Not everyone has this moment. Some human beings never look back, or inward, or beyond themselves. They lack perspective. They don’t think about their souls (that’s not meant in a religious sense, only in the sense of exploring life’s deeper meanings). They just try to grab what’s in front of them, pursuing the next hustle, reaching for the next opportunity. Life is a business transaction, every activity a negotiation rather than a path to self-improvement.
If we’re fortunate, we will feel — at certain moments in our lives — the sting of humiliation and embarrassment, a moment when we have either behaved or performed so poorly that our whole being shudders in recognition of how unacceptably we have conducted ourselves. That might seem counterintuitive. That’s fortunate, to feel something so unpleasant and unsettling?
We all need to feel that at some point. We’re reminded how imperfect and small we are. We’re reminded that we’re not walking gods who are untouchable. It’s fortunate to be reminded of that.
The unfortunate ones think they’re untouchable, and they act that way. They think they can get away with anything. Maybe, in a strictly materialist sense, they do … but such a life cannot bring beauty to the Earth, or more precisely, it can’t bring more beauty than suffering. It can’t offer more virtue than vice. People who think they’re untouchable will trample the weak and cause massive pain in this world. People who think they’re untouchable will consistently do what’s wrong.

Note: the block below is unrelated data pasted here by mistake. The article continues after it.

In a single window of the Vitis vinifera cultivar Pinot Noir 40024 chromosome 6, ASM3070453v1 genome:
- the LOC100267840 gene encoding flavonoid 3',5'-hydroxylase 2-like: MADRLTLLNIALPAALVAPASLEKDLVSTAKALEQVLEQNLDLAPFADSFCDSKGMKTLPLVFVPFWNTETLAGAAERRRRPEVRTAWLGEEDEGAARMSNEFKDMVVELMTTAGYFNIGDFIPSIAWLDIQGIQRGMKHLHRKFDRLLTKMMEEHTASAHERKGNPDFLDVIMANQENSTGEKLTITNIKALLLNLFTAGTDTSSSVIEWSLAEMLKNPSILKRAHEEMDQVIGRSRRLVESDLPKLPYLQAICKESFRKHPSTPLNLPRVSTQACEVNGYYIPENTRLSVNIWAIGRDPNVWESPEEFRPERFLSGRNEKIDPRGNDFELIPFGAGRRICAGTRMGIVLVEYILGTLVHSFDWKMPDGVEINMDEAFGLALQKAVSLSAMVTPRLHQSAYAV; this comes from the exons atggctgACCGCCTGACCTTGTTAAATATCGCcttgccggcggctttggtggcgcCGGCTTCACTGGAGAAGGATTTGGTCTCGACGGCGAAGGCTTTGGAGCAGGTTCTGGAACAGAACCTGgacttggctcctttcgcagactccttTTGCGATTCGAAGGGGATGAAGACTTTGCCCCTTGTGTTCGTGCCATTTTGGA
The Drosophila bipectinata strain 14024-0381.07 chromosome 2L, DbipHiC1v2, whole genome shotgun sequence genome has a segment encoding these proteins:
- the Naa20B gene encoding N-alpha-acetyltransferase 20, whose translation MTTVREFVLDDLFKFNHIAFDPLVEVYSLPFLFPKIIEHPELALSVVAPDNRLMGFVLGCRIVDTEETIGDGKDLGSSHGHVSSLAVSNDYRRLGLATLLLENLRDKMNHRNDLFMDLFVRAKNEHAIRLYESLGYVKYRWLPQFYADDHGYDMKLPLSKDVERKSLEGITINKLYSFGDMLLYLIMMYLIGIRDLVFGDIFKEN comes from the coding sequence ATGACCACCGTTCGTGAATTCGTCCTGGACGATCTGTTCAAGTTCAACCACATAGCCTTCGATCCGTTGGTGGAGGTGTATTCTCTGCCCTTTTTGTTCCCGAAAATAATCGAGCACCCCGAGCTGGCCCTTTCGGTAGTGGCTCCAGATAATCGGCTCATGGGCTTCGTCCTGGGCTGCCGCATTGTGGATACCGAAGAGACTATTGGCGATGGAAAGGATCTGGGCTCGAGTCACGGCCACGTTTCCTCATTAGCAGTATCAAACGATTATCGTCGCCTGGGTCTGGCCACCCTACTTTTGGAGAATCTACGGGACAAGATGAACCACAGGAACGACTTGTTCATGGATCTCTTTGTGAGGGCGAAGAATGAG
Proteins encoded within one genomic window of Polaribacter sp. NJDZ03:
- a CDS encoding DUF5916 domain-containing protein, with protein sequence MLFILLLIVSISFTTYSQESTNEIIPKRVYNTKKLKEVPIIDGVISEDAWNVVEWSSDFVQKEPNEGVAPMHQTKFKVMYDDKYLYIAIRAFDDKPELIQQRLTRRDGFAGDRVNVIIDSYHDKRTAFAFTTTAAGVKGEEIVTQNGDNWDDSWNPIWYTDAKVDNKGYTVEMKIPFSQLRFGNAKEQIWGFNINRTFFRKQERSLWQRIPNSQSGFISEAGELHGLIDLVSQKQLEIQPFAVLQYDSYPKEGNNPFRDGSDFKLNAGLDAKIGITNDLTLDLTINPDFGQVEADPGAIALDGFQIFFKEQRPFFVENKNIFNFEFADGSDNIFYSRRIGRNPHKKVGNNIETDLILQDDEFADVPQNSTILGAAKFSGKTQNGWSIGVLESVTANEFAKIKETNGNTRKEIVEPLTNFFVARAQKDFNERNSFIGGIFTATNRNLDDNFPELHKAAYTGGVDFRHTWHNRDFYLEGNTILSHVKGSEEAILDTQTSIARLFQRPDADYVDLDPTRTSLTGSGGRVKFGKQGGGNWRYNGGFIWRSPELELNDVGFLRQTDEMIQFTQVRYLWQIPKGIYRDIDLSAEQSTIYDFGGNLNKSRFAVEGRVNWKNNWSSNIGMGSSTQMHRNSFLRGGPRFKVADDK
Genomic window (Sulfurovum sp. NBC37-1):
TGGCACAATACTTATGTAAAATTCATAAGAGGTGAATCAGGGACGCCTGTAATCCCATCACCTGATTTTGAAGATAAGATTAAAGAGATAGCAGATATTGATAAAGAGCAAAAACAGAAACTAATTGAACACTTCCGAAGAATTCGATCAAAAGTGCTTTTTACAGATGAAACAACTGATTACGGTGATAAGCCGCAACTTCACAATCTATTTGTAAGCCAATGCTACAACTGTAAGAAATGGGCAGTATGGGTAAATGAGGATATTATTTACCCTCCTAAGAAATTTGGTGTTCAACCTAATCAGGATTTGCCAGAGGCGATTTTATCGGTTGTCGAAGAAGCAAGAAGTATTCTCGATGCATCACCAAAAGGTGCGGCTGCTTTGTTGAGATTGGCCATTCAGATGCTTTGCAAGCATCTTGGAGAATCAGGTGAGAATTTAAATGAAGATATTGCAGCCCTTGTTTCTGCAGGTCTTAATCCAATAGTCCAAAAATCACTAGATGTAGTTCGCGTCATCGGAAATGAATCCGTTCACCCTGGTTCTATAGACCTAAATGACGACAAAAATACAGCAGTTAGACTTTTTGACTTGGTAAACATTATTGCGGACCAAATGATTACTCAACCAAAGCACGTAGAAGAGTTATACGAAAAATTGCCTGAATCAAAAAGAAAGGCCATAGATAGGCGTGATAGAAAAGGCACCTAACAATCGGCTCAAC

The fortunate ones will have moments when they realize how wrong they have been. From the depths of that uniquely humbling realization comes a clarity and honesty which enable a human being to pursue truth, authenticity, and improvement, with a level of self-awareness which is always open to what’s real, and significant, and consequential. A life is lived with eyes — and minds, and hearts — wide open, receptive to lessons and ready to receive teaching.
This is hopefully the world of Stefanos Tsitsipas and Taylor Fritz after they shockingly left the U.S. Open on the first night of the tournament.
Both men had a great cchance to make the semifinals. Both were simply not ready to play, and if there were concerns about injuries, both men shrugged off that notion. They both accepted that they played unacceptably bad tennis.
Though both men played immature tennis, they maturely owned their failures. They felt humiliated. The losses certainly aren’t refreshing, but both men felt chastened. They were like Alcoholics Anonymous meeting attendees who realized, yes, they had a problem.
That’s the first step in the road to recovery. That’s what we mean when we say people are fortunate if they feel humiliation.
Tsitsipas and Fritz can’t do anything about these losses until Melbourne in January, which is several months away. Yet, maybe that’s good. They can take a long look in the mirror and begin the slow, patient work of building themselves back to a place where these sorts of losses — and beyond that, leaving big results on the table at the most important tournaments — become a thing of the past.